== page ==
The other day I wrote about a young Muslim woman in Norway who wears a niqab – a veil that covers everything except the eyes – and who's busy these days giving talks at Norwegian schools about her religion and her choice of outerwear.
Now, just across the border in Sweden, that country's version of the Department of Education, which is called Skolverket (and which in English labels itself the Swedish National Agency for Education), has sent down a ruling about the role of niqab in Swedish schools. This ruling is a response to new legislation as well as to a decision by Sweden's Discrimination Ombudsman, which in turn came in response to a complaint by an adult student in Stockholm who cried prejudice a couple of years back when she was told to take off her niqab in class.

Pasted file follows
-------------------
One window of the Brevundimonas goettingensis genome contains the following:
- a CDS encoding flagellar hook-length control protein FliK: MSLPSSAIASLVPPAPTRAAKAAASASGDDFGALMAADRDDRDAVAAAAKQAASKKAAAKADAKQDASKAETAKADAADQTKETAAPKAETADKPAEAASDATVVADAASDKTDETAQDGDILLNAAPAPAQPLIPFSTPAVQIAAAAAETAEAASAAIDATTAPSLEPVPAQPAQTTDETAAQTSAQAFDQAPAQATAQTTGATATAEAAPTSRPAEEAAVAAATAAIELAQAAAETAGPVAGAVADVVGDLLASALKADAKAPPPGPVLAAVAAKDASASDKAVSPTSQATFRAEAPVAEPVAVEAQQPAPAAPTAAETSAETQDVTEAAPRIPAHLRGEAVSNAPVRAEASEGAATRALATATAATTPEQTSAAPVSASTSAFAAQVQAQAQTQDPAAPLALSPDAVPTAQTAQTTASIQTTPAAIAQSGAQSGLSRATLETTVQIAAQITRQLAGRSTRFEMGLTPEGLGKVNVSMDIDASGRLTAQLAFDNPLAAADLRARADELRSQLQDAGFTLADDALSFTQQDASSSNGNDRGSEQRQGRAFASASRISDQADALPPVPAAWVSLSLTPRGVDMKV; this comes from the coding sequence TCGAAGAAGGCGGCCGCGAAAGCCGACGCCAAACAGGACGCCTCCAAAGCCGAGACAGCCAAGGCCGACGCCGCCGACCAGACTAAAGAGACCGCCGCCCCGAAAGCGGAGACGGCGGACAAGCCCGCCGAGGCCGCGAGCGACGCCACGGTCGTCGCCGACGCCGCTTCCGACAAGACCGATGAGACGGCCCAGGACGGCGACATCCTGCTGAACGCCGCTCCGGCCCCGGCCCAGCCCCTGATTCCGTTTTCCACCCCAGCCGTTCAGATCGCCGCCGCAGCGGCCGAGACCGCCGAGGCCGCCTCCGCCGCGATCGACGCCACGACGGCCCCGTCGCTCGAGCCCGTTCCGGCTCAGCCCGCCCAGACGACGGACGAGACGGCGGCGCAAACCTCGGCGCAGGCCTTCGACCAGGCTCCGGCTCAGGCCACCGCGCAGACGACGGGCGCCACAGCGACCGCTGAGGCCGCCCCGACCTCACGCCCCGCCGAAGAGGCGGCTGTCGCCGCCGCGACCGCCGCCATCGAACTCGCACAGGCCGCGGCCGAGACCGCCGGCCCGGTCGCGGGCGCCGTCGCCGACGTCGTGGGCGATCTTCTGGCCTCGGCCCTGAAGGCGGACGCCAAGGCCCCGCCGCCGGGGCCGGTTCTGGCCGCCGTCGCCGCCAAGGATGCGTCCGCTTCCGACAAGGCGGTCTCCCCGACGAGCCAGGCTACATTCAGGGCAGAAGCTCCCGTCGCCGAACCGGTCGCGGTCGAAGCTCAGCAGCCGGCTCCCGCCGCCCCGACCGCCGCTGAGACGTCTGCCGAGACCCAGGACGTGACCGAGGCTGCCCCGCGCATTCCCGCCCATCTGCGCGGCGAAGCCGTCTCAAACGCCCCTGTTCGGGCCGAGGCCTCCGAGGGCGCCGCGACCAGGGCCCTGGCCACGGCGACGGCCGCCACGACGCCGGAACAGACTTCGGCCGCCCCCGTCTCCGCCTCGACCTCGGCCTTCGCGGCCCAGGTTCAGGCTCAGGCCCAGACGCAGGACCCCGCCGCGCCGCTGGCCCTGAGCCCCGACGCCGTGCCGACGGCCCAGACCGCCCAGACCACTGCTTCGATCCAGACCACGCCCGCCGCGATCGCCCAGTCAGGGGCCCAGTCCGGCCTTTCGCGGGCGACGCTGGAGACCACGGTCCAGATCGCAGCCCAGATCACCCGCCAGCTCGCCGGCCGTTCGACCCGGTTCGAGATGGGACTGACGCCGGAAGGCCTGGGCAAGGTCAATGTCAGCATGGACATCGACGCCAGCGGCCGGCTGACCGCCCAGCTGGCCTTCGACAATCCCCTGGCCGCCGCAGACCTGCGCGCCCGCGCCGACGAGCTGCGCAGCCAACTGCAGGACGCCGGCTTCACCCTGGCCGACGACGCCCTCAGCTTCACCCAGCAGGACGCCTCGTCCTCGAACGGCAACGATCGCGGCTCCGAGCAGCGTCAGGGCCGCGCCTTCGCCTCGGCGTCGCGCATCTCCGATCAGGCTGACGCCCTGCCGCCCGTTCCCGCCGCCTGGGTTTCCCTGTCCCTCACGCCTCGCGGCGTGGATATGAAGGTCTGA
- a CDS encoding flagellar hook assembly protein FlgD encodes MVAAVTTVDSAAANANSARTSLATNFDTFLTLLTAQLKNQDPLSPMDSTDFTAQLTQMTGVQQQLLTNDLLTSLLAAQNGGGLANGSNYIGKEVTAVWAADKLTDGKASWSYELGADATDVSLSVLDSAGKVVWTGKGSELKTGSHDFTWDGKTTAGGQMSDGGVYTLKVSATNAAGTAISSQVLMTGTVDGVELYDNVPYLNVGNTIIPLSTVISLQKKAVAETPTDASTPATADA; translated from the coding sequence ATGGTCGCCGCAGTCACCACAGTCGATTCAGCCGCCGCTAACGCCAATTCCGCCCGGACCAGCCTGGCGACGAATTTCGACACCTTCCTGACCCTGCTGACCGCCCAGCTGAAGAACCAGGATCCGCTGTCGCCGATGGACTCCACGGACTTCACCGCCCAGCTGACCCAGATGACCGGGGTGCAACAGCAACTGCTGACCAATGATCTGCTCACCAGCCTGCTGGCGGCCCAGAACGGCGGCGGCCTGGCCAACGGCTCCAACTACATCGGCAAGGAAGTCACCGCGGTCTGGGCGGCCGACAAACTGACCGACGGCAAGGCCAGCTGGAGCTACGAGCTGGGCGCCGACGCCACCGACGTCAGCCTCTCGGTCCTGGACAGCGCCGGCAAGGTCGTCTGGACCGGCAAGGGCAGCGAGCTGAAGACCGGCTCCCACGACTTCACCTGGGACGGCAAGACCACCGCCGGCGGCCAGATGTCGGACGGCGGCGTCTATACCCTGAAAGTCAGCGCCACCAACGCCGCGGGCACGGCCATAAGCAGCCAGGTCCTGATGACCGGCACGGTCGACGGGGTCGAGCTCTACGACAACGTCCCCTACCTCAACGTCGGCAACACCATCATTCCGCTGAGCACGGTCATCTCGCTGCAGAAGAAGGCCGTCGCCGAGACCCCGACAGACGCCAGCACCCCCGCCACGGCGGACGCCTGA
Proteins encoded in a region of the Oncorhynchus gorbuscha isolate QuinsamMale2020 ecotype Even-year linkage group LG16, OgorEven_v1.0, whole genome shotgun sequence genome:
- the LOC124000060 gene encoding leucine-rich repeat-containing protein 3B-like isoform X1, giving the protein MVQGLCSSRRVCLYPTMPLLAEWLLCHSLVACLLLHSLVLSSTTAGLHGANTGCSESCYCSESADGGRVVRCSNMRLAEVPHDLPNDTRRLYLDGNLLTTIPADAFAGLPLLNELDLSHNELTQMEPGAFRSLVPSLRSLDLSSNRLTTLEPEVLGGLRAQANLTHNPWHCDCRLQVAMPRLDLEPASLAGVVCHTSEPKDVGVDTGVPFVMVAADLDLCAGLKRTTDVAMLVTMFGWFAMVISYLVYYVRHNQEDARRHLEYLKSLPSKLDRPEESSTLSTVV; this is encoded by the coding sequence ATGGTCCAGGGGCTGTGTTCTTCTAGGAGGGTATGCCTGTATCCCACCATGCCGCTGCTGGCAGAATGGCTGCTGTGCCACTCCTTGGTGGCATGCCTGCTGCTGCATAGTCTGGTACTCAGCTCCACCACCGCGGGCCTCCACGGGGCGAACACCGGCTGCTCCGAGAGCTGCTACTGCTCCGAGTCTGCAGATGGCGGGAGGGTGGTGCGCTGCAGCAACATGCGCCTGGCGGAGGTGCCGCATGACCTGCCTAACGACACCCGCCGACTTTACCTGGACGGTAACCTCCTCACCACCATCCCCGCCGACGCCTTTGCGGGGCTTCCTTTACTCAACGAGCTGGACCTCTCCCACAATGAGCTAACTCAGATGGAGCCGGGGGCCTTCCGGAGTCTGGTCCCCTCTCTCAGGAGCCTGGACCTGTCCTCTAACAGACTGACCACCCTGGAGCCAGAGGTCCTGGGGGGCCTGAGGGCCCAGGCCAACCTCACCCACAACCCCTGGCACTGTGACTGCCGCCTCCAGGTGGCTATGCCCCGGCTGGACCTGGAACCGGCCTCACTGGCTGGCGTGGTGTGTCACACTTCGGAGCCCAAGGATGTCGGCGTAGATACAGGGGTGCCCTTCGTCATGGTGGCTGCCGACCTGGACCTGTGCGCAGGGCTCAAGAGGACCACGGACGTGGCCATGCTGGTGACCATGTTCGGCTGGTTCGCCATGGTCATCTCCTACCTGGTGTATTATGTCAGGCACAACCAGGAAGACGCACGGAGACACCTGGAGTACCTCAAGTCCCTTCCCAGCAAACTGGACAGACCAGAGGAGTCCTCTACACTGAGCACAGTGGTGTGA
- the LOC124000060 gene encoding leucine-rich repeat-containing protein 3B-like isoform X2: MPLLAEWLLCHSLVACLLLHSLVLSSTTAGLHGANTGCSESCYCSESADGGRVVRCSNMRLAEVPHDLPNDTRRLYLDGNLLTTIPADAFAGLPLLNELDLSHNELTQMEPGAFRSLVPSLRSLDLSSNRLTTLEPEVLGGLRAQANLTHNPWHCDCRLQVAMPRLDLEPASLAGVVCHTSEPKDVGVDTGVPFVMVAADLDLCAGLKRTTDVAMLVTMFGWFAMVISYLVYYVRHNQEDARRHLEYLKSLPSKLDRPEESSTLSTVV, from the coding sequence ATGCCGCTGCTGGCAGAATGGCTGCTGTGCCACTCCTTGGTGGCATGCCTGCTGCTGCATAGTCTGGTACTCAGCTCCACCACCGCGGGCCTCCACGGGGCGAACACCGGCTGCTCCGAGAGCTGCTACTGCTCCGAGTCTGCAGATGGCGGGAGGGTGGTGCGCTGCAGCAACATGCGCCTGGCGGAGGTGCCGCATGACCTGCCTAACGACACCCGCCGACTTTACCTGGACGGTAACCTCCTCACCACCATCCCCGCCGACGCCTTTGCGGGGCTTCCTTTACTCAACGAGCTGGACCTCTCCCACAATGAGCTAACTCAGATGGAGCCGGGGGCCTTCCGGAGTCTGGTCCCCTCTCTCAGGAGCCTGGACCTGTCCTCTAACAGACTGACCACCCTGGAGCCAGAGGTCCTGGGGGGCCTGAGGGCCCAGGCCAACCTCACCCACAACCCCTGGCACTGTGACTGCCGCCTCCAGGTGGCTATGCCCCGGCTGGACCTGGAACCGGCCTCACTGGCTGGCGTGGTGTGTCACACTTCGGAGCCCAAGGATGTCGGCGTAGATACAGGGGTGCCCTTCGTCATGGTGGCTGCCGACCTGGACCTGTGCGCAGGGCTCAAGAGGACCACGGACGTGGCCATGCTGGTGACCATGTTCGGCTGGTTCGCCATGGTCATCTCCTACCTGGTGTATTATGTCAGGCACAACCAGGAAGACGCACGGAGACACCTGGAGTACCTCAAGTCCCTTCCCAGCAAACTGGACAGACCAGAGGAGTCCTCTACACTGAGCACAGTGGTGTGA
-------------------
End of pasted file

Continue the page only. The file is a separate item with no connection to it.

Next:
Skolverket's decision, interestingly, has been represented by the Swedish media in different ways – indeed, in two more or less antithetical ways. On the one hand, Dagbladet begins its report as follows: "Students' right to wear veils in schools has long been a hot question. Now Skolverket has ruled that full-covering veils may be forbidden in certain situations." Dagbladet goes on to quote Skolverket's guidelines to the effect that niqab can be banned in lab or shop classes, in which there may be safety issues, or when the niqab "significantly impedes the interaction between teachers and students." Skolverket leaves it up to teachers to decide when there's a problem.